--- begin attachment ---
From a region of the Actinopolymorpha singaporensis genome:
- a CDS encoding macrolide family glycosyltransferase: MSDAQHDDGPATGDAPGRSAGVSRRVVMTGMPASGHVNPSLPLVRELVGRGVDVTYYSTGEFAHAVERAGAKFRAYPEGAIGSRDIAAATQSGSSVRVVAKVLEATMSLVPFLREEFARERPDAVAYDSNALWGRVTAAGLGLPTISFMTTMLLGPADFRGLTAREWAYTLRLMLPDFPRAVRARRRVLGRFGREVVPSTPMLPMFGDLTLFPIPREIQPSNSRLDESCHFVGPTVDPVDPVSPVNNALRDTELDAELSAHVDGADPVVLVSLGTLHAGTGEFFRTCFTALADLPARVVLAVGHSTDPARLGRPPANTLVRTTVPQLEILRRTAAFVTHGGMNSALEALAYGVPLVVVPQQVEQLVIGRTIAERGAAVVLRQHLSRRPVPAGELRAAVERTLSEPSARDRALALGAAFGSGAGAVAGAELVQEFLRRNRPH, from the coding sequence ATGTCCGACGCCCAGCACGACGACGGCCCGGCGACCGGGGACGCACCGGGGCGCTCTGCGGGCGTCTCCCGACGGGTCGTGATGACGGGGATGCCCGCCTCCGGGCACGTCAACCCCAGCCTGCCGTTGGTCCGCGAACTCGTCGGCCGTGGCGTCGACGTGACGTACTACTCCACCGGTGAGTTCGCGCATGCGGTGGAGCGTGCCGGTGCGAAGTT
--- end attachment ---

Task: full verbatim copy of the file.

From a region of the Actinopolymorpha singaporensis genome:
- a CDS encoding macrolide family glycosyltransferase: MSDAQHDDGPATGDAPGRSAGVSRRVVMTGMPASGHVNPSLPLVRELVGRGVDVTYYSTGEFAHAVERAGAKFRAYPEGAIGSRDIAAATQSGSSVRVVAKVLEATMSLVPFLREEFARERPDAVAYDSNALWGRVTAAGLGLPTISFMTTMLLGPADFRGLTAREWAYTLRLMLPDFPRAVRARRRVLGRFGREVVPSTPMLPMFGDLTLFPIPREIQPSNSRLDESCHFVGPTVDPVDPVSPVNNALRDTELDAELSAHVDGADPVVLVSLGTLHAGTGEFFRTCFTALADLPARVVLAVGHSTDPARLGRPPANTLVRTTVPQLEILRRTAAFVTHGGMNSALEALAYGVPLVVVPQQVEQLVIGRTIAERGAAVVLRQHLSRRPVPAGELRAAVERTLSEPSARDRALALGAAFGSGAGAVAGAELVQEFLRRNRPH, from the coding sequence ATGTCCGACGCCCAGCACGACGACGGCCCGGCGACCGGGGACGCACCGGGGCGCTCTGCGGGCGTCTCCCGACGGGTCGTGATGACGGGGATGCCCGCCTCCGGGCACGTCAACCCCAGCCTGCCGTTGGTCCGCGAACTCGTCGGCCGTGGCGTCGACGTGACGTACTACTCCACCGGTGAGTTCGCGCATGCGGTGGAGCGTGCCGGTGCGAAGTT